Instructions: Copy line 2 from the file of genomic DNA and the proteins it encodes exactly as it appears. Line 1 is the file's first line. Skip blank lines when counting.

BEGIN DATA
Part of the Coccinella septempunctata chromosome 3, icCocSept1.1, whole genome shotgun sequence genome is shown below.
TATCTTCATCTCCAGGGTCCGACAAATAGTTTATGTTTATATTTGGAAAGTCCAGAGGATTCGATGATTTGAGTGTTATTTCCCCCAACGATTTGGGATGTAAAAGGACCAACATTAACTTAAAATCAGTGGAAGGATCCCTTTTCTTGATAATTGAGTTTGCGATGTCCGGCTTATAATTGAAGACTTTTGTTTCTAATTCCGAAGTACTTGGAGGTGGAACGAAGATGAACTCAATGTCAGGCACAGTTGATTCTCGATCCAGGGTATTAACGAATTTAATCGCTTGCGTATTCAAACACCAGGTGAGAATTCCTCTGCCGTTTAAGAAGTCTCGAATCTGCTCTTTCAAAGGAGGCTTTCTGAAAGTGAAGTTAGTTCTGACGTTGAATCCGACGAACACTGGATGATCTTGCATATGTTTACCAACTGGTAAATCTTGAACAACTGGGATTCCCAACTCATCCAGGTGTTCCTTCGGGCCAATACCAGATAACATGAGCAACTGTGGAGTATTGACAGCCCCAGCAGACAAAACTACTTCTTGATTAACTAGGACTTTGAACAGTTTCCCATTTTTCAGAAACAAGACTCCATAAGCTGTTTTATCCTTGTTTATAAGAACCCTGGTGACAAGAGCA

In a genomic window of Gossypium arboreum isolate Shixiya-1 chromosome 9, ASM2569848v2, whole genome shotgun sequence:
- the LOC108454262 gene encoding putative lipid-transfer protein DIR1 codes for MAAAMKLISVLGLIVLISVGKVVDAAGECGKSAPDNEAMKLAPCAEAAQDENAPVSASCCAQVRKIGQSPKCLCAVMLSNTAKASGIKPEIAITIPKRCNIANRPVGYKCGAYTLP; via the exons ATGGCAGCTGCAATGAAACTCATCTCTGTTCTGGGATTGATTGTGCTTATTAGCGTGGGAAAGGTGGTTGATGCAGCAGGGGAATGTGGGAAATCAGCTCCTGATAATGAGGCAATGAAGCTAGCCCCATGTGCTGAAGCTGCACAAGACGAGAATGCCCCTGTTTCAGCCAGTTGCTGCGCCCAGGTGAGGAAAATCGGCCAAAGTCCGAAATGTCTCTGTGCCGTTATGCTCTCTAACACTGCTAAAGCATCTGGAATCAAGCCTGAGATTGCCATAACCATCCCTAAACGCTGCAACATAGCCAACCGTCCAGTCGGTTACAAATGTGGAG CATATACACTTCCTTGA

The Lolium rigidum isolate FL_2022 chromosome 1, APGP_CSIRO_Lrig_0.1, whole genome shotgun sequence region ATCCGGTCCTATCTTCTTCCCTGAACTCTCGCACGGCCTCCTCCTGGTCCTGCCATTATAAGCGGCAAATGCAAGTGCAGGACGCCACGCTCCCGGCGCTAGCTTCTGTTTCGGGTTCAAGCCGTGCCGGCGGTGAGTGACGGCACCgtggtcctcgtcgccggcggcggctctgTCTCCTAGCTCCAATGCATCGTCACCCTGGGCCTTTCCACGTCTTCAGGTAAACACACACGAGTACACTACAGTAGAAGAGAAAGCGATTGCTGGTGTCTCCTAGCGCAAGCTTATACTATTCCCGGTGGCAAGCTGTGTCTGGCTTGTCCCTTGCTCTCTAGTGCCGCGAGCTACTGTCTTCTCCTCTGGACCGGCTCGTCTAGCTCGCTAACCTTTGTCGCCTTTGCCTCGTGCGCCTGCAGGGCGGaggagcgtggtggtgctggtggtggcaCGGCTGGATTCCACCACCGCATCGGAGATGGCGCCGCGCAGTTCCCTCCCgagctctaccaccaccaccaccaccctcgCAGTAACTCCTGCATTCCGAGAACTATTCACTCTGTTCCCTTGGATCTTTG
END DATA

TATCTTCATCTCCAGGGTCCGACAAATAGTTTATGTTTATATTTGGAAAGTCCAGAGGATTCGATGATTTGAGTGTTATTTCCCCCAACGATTTGGGATGTAAAAGGACCAACATTAACTTAAAATCAGTGGAAGGATCCCTTTTCTTGATAATTGAGTTTGCGATGTCCGGCTTATAATTGAAGACTTTTGTTTCTAATTCCGAAGTACTTGGAGGTGGAACGAAGATGAACTCAATGTCAGGCACAGTTGATTCTCGATCCAGGGTATTAACGAATTTAATCGCTTGCGTATTCAAACACCAGGTGAGAATTCCTCTGCCGTTTAAGAAGTCTCGAATCTGCTCTTTCAAAGGAGGCTTTCTGAAAGTGAAGTTAGTTCTGACGTTGAATCCGACGAACACTGGATGATCTTGCATATGTTTACCAACTGGTAAATCTTGAACAACTGGGATTCCCAACTCATCCAGGTGTTCCTTCGGGCCAATACCAGATAACATGAGCAACTGTGGAGTATTGACAGCCCCAGCAGACAAAACTACTTCTTGATTAACTAGGACTTTGAACAGTTTCCCATTTTTCAGAAACAAGACTCCATAAGCTGTTTTATCCTTGTTTATAAGAACCCTGGTGACAAGAGCA